“These beautiful people that we meet along the way. We put them in our boxes, and they don’t belong being in those messed up places with us — but that’s exactly what I did," Schaeffer said.
After trying to reconcile things from afar for a few months, Schaeffer came out to his wife in 2012. She was shocked, thinking the tension in their marriage was because of challenges at school and not because of his sexuality. Her reaction was emotional — she cried — but supportive.
“'I’ll be with you,'” Schaeffer said Cohen told him afterwards. “'You’re always gonna be a part of my life. So this next chapter, I’ll be there for you, any way I can.'”
“I cried, not because I was sad because he was gay, but because he had lived with this stress for so long."
Cara Cohen, Schaeffer's ex-Wife
Speaking to TODAY, Cohen recalled her reaction to her ex-husband's coming out. "I cried, not because I was sad because he was gay, but because he had lived with this stress for so long," Cohen said. "This feeling of really not being able to come out or being ashamed and to feel like he couldn't be who he was. It just saddened me that he had been going through this all this time in his life."
“I was blown away, literally dropped to my knees in tears,” Schaeffer said, recalling his admission to her. “But one thing she said is, she knew this wasn’t anything she could change. She immediately had an understanding — and there’s a big difference between understanding and accepting.”
Going from 'accepting' to 'understanding'
From there, Cohen stuck to her promise. She stayed by his side to support him through this next chapter of his life, which entailed another series of coming outs — this time, to his family.
He told his dad at a Phillies game while tailgating. There were more tears, but his dad was supportive. He already has accepted his brother for being gay.
Schaeffer said that, in line with his dad's character, he wanted to handle telling the rest of the family. As a result, Schaeffer doesn't know his mom and younger sister's knee-jerk reactions to the news. But over the next few weeks, they all had conversations separately and together as a family.
"I love that you accept and love me for who I am, but honestly, why don’t you just take the time to understand it a little bit?" he remembered telling his family. "That took my friends and family a while — to go from accepting to understanding."
'We just have a very nice, modern family'
Stepping into his own sexuality, Schaeffer began going out in New York City more. It's there he met his current partner of 10 years, Sean. Like Schaeffer, Sean had previously been married to a woman and shared two kids with her.
As Schaeffer's follower count began to grow with the success of the show, his partner was wary of attention — and the potential focus on their relationship.
"Although he is a big part of my story and journey, it's definitely not something that he wants to be a part of. He doesn't want his story to be told totally," Schaeffer said.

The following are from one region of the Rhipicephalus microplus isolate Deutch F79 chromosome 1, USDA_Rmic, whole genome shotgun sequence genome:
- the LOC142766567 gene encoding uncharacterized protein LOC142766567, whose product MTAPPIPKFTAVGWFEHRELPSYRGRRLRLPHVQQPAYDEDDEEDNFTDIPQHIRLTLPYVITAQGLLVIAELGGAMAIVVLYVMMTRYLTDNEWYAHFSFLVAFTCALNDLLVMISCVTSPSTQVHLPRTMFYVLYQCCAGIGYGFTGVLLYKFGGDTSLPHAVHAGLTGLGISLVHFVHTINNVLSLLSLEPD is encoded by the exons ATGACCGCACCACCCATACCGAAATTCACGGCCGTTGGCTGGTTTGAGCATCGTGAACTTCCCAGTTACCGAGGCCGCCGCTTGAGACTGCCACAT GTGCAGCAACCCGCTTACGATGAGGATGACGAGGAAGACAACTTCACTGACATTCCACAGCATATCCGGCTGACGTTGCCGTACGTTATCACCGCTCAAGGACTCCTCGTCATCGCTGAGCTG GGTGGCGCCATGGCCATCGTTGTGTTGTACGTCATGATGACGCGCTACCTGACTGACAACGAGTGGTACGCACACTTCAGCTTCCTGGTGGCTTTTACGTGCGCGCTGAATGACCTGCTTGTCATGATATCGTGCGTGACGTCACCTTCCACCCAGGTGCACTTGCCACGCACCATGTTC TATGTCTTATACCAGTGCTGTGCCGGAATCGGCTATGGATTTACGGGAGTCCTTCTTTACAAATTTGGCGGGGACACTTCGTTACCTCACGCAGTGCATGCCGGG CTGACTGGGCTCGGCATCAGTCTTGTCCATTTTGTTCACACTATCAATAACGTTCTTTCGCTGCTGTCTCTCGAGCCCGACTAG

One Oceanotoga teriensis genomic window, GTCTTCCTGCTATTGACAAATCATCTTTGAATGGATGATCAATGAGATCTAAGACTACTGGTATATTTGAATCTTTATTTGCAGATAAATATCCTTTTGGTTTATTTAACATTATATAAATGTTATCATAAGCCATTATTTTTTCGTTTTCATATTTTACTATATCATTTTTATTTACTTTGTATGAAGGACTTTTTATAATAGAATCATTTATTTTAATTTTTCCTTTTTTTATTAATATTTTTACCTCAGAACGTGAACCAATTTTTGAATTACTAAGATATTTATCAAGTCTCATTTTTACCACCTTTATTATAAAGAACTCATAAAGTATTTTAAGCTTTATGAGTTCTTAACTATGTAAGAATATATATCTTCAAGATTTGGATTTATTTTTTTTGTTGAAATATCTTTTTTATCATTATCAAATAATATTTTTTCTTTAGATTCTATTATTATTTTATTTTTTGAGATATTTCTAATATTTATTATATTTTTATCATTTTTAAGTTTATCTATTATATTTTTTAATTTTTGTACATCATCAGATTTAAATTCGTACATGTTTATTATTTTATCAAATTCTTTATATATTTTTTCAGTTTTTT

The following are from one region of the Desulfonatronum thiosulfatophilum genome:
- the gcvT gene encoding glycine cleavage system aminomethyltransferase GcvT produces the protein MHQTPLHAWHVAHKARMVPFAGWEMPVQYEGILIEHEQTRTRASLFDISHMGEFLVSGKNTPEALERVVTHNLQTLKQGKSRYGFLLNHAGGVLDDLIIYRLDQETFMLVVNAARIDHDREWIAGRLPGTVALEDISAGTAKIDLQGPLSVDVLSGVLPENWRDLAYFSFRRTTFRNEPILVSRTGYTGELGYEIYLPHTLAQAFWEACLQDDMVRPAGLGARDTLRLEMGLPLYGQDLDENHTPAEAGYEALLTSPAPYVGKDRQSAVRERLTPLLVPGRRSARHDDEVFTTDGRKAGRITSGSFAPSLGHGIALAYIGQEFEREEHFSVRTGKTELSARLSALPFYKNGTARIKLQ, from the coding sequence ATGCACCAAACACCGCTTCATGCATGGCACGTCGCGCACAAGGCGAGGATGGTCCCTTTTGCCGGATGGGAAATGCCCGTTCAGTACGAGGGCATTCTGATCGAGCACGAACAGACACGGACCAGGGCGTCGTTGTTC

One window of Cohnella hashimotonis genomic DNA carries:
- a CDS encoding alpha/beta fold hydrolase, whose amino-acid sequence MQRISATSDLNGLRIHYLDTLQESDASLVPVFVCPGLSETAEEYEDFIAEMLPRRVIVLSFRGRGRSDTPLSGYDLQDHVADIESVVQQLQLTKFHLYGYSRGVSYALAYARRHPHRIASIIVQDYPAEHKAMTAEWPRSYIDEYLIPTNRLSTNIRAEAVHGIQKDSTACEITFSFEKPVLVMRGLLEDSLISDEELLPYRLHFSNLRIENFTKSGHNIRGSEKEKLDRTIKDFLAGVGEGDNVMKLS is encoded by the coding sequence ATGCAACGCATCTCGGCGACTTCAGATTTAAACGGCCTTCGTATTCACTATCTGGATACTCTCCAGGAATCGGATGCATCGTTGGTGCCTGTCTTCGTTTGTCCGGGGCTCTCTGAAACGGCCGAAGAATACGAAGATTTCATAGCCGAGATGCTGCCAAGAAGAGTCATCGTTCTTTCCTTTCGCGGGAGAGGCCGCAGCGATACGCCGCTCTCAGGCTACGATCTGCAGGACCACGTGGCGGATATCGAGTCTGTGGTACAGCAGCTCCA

Still, Schaeffer sees this as a chance to celebrate the partnerships of his life and the "modern family" they form when put together.
Cohen remarried a few years after their divorce and has two kids now — Mason, 3, and Max, 5. She recently called on "Uncle Brad's" babysitting skills in the middle of the night when she and her husband were sick and needed to go to the hospital.
"She’s still my best friend," Schaeffer said. "To this day, we have an extremely solid relationship. She has two beautiful boys I watch every now and then. We just have a very nice, modern family."
"Usually when you get divorced, you lose that person, but I still had my best friend and I still do have my best friend," Cohen said. "We're just as close today as we were when we were married, maybe even closer. Obviously it's in a very different capacity, but I feel lucky to have him in my life."
Cohen is proud of Schaeffer for coming out on this scale.
"He doesn't hide (being gay) but now that he has this platform, maybe his story will help others who are struggling to come out feel like it's OK," she added. "Like, if he can do it, so can you."
Life after coming out of the box
In anticipation of this interview being published, Schaeffer introduced subtle hints to his Instagram profile. He added a rainbow border to his profile photo, and added a rainbow heart sticker to a photo shared on his Instagram story.
Pride has different ways of being lived in and expressed. This doctor seems ready to stand in his truth in a whole new way, on a whole new scale. (What's next? A rainbow toga?)
"For a while there, I didn't think I would fit in," he said. "We've all struggled with fitting in in some way — but there is a place for you. It took time, but I'm happy and so confident and excited to openly discuss this in a public forum."
"Once the boxes get completely blown up, we're all going to thrive so much more."
To celebrate LGBTQ pride, TODAY is sharing this community’s history, pain, joy and what’s next for the movement. We will be publishing personal essays, stories, videos and special features throughout the entire month of June.